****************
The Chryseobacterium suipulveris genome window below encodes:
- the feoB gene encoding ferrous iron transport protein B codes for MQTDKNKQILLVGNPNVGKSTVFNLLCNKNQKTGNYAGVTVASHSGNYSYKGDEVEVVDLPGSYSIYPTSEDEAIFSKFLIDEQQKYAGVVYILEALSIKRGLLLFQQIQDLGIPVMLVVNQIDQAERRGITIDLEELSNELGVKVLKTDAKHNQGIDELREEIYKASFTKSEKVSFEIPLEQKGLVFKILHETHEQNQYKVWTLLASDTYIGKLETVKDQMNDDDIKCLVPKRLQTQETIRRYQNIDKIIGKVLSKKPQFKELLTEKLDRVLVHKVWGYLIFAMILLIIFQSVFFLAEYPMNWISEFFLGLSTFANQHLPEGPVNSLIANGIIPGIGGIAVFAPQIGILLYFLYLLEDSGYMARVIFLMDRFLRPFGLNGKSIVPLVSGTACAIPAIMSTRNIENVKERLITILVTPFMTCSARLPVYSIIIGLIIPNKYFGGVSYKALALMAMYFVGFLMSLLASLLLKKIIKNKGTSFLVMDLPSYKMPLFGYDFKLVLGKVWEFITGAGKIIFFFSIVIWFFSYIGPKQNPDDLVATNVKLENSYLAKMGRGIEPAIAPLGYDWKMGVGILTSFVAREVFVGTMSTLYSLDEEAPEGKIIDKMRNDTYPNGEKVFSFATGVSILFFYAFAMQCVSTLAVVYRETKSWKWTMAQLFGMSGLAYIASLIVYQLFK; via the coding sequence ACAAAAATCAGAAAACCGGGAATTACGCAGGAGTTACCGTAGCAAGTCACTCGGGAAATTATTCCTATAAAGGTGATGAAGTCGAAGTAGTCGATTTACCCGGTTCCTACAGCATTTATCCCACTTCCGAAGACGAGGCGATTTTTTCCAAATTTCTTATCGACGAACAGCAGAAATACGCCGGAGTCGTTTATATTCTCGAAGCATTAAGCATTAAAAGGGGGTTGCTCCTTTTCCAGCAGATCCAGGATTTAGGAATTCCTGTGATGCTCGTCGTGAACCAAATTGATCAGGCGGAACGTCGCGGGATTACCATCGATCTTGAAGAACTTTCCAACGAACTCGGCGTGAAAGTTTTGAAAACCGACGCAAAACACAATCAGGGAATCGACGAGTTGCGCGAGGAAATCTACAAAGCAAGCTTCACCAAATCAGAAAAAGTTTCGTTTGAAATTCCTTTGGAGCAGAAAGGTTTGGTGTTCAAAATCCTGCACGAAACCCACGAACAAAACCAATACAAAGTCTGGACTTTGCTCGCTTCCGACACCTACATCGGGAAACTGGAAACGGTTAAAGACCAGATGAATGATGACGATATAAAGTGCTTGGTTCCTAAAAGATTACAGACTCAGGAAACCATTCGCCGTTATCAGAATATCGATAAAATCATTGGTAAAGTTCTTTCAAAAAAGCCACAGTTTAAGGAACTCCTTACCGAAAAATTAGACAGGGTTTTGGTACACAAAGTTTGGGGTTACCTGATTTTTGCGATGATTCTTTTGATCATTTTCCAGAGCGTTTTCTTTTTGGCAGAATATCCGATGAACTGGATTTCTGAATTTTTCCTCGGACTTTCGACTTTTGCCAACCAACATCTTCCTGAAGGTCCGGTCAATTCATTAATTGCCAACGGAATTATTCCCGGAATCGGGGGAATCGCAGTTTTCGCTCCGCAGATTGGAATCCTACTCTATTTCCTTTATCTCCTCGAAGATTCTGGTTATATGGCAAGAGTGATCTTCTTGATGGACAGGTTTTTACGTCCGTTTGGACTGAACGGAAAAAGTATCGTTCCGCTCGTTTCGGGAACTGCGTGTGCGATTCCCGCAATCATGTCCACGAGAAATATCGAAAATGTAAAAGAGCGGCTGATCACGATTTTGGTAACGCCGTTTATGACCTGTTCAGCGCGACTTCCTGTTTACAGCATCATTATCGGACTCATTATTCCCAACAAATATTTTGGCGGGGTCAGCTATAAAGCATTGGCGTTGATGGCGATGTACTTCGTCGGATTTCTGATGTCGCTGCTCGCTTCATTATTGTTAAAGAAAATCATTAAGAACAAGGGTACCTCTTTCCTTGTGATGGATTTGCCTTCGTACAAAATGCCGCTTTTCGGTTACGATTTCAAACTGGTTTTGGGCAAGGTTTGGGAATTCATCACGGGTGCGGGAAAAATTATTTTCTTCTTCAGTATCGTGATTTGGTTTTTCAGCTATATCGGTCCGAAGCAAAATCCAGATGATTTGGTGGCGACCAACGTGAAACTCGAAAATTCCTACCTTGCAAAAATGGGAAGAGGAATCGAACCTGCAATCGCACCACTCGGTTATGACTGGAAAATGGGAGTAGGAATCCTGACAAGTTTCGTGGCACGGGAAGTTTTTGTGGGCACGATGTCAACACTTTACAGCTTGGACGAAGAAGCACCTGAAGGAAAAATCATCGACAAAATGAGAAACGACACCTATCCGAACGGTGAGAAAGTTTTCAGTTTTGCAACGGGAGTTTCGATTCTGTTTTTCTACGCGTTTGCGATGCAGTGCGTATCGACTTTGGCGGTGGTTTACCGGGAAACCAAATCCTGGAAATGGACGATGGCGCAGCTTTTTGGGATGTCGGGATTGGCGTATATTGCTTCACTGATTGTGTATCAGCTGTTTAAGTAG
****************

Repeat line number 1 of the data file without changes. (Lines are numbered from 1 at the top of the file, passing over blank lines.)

The Chryseobacterium suipulveris genome window below encodes: